The Rare Proud Moment of the Kartarpura Corridor

Source: Aamir Qureshi/AFP/Dawn

Today is Gurpurab or the Birthday of Baba Gurunanak, the founder of the Sikh religion. On the occasion of his 550th birthday, Pakistan and India achieved something unprecedented and historic. The Kartarpura Corridor was opened to the Darbar Saheb Gurudwara from Amritsar. Prime Ministers of both the countries inaugurated their respective sides of the Corridor.

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Source: Nighat Dad facebook

Source: Nighat Dad facebook

However, there is a shade of doubt behind the Kartarpura Corridor as well. The opposition is raising questions about the funding of the project, considering its efficient and speedy construction and completion within months. Many believe that the project comes directly from the Army Chief General Bajwa, whose interest in it makes more sense than that of Imran Khan. Others believe that Pakistani intelligence has pushed it to help encourage the Khalistan movement in Eastern Punjab.

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Furthermore, leaders of progressive parties are also raising the issue that the farmers whose land has been withheld by the state for building the corridor and the temple complex infrastructure have still not been compensated. Opposition leaders are even asking the tough questions regarding the funding of the Kartarpura Corridor, let alone the idea of opening the border in Punjab when civil freedom in Kashmir has still not been restored ever since the passage of the revocation of Article 370.

There is little doubt that this project was instantly initiated and completed because the Pakistani military was behind it because such efficiency cannot be expected from the PTI administration. You also cannot expect the PTI administration to have the courage or imagination to launch such a huge infrastructure project. This is why it is unfortunate that such projects with India can only be initiated and realized when Pakistani generals push the idea. Otherwise, any civilian leader like Nawaz Sharif and Benazir Bhutto, who also tried taking similar initiatives, were dubbed pro-Indian traitors by the deep state.

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But is it a project initiated completely out of malice? And can Indians trust the Muslims of Western Punjab with their strangely newfound love for their Sikh brethren? These are not unreasonable questions to ask. At the same time, it is the kind of passion that only a Punjabi can understand. This project was completed out of the shared love and reverence of Baba Guru Nanak, who is revered by both Sikhs and Hindus and even Muslims. He is an undisputed saint, if not a manifestation of God. It is out of reverence for him that even Prime Minister Narendra Modi swallowed his pride and inaugurated the Indian wing of the Kartarpura Corridor in Eastern Punjab in the presence of former Prime Minister Manmohan Singh.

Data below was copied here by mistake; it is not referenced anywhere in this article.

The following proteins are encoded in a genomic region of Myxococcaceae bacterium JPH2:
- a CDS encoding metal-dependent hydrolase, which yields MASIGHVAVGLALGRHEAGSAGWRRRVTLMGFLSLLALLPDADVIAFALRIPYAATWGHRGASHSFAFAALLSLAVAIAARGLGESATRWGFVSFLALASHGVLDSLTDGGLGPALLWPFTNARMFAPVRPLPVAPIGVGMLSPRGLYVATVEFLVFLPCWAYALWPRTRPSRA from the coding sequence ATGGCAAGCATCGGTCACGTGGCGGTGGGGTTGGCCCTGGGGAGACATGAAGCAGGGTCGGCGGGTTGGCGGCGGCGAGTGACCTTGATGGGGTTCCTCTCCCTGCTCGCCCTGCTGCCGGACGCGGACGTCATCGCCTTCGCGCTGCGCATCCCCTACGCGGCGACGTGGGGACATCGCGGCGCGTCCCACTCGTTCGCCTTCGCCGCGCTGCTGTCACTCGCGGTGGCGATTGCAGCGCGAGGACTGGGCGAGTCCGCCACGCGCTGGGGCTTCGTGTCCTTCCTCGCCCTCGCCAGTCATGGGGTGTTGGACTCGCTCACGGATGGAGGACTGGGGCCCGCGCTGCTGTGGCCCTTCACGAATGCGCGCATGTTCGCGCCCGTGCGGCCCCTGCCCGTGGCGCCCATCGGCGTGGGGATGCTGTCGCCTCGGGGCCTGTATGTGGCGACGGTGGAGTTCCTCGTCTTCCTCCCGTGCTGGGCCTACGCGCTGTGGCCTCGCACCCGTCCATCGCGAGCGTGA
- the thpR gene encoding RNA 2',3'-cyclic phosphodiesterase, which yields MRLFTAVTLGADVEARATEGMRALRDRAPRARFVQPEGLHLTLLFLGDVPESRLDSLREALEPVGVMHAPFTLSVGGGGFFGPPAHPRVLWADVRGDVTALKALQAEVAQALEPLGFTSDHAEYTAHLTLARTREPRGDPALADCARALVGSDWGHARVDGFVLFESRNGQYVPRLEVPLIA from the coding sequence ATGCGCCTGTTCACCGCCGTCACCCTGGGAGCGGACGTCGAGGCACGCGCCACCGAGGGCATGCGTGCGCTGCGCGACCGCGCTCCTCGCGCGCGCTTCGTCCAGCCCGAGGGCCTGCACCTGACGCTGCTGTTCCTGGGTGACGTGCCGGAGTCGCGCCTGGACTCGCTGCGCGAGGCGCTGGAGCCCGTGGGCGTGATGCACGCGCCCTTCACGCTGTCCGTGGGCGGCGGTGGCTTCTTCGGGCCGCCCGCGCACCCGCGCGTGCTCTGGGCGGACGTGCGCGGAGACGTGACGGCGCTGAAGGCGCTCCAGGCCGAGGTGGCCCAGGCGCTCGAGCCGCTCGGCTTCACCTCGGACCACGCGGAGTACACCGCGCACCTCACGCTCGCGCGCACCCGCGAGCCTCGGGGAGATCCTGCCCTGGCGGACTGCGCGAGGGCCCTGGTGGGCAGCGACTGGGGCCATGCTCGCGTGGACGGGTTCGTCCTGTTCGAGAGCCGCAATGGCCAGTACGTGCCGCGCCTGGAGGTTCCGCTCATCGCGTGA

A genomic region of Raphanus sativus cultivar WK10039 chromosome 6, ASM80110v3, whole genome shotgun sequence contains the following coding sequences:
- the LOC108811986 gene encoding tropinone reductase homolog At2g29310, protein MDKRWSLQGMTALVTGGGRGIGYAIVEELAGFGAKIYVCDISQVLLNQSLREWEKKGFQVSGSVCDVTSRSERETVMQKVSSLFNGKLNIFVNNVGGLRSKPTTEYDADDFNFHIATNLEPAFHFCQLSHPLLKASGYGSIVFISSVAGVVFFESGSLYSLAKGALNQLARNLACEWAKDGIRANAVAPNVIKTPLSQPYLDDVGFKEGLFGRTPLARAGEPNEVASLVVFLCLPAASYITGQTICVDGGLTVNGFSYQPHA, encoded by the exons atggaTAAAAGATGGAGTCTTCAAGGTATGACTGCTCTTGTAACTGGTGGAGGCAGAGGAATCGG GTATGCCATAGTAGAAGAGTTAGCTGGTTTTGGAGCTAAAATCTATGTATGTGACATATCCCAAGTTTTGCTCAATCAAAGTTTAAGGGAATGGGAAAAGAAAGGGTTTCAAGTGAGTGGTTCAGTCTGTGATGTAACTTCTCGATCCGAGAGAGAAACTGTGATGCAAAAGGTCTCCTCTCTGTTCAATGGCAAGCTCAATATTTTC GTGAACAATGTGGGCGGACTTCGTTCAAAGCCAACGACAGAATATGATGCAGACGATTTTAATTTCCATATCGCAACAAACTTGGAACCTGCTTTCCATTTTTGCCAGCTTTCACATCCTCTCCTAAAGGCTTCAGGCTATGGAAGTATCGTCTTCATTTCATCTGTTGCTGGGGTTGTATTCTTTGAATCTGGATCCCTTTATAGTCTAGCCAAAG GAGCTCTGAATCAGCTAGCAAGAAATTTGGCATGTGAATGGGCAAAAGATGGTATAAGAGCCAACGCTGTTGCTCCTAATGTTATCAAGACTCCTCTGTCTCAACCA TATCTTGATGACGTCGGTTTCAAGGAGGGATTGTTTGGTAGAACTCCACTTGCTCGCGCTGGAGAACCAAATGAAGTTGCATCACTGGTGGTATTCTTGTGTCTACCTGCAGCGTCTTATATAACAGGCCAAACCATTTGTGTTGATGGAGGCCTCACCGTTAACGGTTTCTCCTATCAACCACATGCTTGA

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With all its misgivings and flaws, and perhaps even the evil intentions of the Pakistani military establishment, Kartarpura Corridor is worth it. It has made possible for Western Punjab to celebrate a Punjabi religion in the 74 years of its post-partition history, or in my living memory at least. It is also evident by the Government of Pakistan taking initiative to mint commemorative coins on the 550th Birthday of Guru Nanak Dev. These words from Indian cricketer-turned-politician Navjot Singh Sidhu perfectly elaborate it, eulogizing his friend Imran Khan for making history with this huge step.

The memories of United India are still etched somewhere on our DNA. Those forgotten moments come to life again with Kartarpura Corridor. No words can describe what seeing our own pilgrims returning home feels like. I never thought this would make me emotional but it did. Perhaps we could never appreciate what it means to be together until we are separated. Muslims and Sikhs massacred each other for a partition based on faith and are today embracing each other for the same faith. It is surreal.

 

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The Kartarpura Corridor only reminds us of the sheer disaster that was the partition of Punjab, and the partition of India in general. When we see Punjabi brothers and sisters from both sides of the borders embracing each other, we realize what our shortsighted forefathers have taken away from us out of their bigotry and insecurities.

They have taken away from us that little India that existed in every town and village in United India. They have taken away our Sikh and Hindu brothers and sisters in our neighborhood. They have taken away our shared celebrations of Eid, Diwali, Holi, Dussehra, Vaisakhi, and Gurpurab. And it simply cannot be put back together even if we unite Punjab and India again. It is a venom that even Shiv’s throat cannot hold.